Learn how organizations manage their sources of metadata to define where their data comes from and what its meaning is.
Text from the Video:
If you’ve ever received a package in the mail then you’re probably familiar with shipment tracking. We track our shipments because we want to know where our stuff is and where it came from. That way if something goes wrong (like say your package comes tangled in some bagpipes) you can trace back to the possible source of the problem. Well the same is true for data. Every day organizations move millions of records into different systems, data warehouses, reporting systems, staging areas etc. And organizations need to know where this data is going.
If you are unable to see the videos because of your corporate network restrictions, please fill out the “Talk with a Specialist” form below and indicate the issues you are having. We will work out a solution.
For example, lets imagine that you’re looking at a report and the graph is showing a new division that you know doesn’t exist. So you ask yourself, where did this data come from? For many organizations this question can be a mess to answer. This is because the data movement process can be a black box to business analysts. So this can kick off an expensive analysis effort to document all the hops the data went through to land in that report. Now, if this need only happened say once a year, maybe organizations could live with that analysis effort. But in a data rich environment with lots of data consumers these question is going to be asked regularly. And its not just the business users that will be asking these questions, but IT team as well. This is because IT teams need to understand the impact of the changes they make to the source systems on the downstream reports. A change to a single table could impact hundreds of reports that eventually use that table.
And this is where I introduce you to something called Metadata Management. Pause for a second: Notice I said METADATA Management and not MASTER DATA Management. It just so turns out that within all these hops, each one of these systems keeps a log of the data that’s being handled. These logs are metadata, or information about the data. By tying together the different metadata sources you can begin to get a picture of where the data is moving and how it is changing. Now if you had to tie this all together by hand you would have a massive hairball of complexity to piece together. But luckily a number of the leading vendors in data integration have prebuilt some of this for you. They’ve done this by packaging connectors to the metadata which is stored in industry leading ETL tools, BI tools, databases, data modeling tools, and other systems. So as long as you have a fairly industry standard tool in those categories, there’s a good chance you’ll be able to draw metadata out of those tools without a massive effort. If you have an obscure ETL tool or BI tool then you’re out of luck. You’re left with the options of either hand integrating the metadata into a metadata management tool or living without visibility into that step, and sometimes you can live without that visibility. However, there is one source of metadata that you can’t or shouldn’t live without, and that is your ETL tool. For a refresher on what an ETL tool does check out my ETL video. The entire data movement process is driven by your ETL tool so you’ve got to ensure that you have adequate visibility in that category.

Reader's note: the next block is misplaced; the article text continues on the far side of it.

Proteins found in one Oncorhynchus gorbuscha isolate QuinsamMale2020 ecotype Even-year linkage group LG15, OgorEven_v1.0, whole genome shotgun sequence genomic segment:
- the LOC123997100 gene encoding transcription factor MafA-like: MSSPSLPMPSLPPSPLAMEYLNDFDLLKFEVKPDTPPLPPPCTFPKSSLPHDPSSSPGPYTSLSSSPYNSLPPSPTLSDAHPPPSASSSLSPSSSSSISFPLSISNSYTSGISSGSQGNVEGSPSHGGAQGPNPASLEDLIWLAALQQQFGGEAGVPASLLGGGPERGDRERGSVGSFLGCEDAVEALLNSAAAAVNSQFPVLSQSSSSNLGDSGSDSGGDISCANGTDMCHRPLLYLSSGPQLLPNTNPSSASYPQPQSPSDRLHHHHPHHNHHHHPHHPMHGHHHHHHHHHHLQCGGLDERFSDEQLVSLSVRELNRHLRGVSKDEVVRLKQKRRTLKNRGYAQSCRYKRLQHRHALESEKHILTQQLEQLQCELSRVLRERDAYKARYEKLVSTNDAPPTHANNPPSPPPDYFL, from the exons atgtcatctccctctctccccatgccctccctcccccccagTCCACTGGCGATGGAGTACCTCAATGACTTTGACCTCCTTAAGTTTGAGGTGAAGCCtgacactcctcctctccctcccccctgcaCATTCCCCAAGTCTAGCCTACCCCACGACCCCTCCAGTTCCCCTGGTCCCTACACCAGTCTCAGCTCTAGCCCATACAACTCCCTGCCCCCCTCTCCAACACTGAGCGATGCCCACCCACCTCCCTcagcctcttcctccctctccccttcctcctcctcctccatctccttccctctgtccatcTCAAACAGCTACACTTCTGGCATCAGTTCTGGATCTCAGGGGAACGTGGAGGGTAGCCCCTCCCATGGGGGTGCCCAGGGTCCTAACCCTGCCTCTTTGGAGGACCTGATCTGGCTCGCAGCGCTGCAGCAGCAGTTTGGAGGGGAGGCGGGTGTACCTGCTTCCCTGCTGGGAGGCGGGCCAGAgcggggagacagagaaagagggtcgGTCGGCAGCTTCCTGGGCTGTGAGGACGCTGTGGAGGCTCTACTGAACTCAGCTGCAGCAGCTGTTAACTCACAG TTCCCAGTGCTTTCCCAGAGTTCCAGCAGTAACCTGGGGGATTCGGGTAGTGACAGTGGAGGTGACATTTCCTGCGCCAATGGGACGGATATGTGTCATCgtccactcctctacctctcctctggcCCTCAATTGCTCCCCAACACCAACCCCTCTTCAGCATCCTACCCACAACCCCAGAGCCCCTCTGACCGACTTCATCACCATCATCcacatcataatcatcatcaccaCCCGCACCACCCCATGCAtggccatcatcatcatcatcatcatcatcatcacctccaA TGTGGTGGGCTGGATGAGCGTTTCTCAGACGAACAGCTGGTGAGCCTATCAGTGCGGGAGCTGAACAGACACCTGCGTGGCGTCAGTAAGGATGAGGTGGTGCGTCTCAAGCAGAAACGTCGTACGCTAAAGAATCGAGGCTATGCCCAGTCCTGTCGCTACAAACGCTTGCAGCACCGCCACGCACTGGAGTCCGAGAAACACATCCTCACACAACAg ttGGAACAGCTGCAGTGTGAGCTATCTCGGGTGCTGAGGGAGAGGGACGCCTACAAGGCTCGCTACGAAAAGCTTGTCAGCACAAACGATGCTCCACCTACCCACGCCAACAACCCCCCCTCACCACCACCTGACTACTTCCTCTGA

The end result of an implemented Metadata Management tool is a full data tracing map. Which gives you insight coming from either angle. You can look at it from a developers perspective and ask which reports use this table I’m about to edit? Or you can look at it from a business users perspective and ask how did this data end up in my report? We call these Impact Analysis and Data Linage.
Now in addition to Impact Analysis and Data Lineage, Metadata Management tools offer another huge value add, which is called a Business Glossary. Have you ever been in a report and seen a column title like “Shipment Date” and wondered what that means? That term could mean a number of different things, wouldn’t it be nice if there was a central location for storing business descriptions for such data? That is exactly what Business Glossary intended to do. The leading Metadata Management vendors provide this Business Glossary as an interface to enable business users to create descriptions for the data. These descriptions can be collaborated on and run through an approval process. Additionally many of these vendors provide the ability to combine terms into calculations which are linked to each other. This is another area where it’s important to understand that there is no pixie dust fiery that is going to provide these business descriptions. It requires an engaged Data Governance organization to ensure those tasks are taken care of by the business user community. You can get more information on the basics of a Data Governance team by clicking on this video.
Intricity has an entire strategic offering around establishing a Metadata Management practice. This includes engaging with a Data Governance team and helping the organization build connectors to non-standard hops of metadata. I recommend you reach out to Intricity and talk with one of our specialists. We can help you untangle that data movement mess into a self-documenting map which business and IT can collaborate in.